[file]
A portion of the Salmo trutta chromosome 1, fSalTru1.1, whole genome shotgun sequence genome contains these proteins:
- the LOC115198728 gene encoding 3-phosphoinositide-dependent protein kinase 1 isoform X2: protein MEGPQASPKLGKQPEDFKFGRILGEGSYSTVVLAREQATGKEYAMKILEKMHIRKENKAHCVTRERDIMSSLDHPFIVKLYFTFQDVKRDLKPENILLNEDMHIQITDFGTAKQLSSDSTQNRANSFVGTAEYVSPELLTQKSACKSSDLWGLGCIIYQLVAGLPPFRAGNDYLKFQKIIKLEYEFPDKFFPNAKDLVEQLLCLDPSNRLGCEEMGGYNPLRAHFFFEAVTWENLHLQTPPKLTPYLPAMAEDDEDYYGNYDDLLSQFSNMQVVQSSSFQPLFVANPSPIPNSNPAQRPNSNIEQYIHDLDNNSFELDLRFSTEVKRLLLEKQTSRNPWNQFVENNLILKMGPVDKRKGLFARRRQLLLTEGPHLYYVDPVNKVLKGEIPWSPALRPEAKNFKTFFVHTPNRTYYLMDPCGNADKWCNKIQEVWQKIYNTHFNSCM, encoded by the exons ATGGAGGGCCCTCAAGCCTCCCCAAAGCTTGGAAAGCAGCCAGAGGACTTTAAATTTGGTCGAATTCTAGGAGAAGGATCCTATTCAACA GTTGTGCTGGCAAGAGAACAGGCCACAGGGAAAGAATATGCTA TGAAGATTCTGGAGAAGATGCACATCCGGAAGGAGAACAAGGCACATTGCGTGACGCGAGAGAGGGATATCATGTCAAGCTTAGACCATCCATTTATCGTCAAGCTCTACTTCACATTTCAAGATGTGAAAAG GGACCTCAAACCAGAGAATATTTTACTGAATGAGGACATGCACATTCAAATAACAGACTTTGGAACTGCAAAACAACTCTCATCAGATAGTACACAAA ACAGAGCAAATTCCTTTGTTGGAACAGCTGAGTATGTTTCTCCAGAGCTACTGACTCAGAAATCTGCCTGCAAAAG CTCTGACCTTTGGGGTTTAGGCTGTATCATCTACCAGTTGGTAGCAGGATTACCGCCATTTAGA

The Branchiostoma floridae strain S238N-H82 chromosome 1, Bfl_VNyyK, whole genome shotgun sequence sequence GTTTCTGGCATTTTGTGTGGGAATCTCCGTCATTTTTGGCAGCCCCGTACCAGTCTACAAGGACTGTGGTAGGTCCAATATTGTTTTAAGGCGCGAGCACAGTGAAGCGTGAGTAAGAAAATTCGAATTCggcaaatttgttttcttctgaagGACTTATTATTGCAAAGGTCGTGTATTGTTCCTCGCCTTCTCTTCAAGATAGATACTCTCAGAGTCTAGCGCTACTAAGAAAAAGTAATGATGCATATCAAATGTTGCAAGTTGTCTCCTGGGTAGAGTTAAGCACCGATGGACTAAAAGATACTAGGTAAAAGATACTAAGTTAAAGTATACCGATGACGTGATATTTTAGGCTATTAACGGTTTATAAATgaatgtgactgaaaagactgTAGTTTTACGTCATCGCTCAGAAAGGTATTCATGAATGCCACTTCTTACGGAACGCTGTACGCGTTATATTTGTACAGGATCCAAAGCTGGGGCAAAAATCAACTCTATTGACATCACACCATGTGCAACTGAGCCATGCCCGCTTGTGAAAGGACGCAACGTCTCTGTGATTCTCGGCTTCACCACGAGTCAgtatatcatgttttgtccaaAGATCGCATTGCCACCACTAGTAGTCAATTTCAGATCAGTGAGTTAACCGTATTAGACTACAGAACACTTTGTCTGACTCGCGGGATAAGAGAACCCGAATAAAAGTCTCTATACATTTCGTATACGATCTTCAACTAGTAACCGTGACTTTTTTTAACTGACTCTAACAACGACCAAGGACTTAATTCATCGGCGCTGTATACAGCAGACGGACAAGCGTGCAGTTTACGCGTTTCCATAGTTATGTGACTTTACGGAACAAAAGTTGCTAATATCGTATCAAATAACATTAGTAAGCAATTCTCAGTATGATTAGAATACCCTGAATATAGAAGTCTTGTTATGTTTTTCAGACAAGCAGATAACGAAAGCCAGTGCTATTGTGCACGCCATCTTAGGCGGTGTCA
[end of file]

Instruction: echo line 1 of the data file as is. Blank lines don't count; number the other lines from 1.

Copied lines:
A portion of the Salmo trutta chromosome 1, fSalTru1.1, whole genome shotgun sequence genome contains these proteins: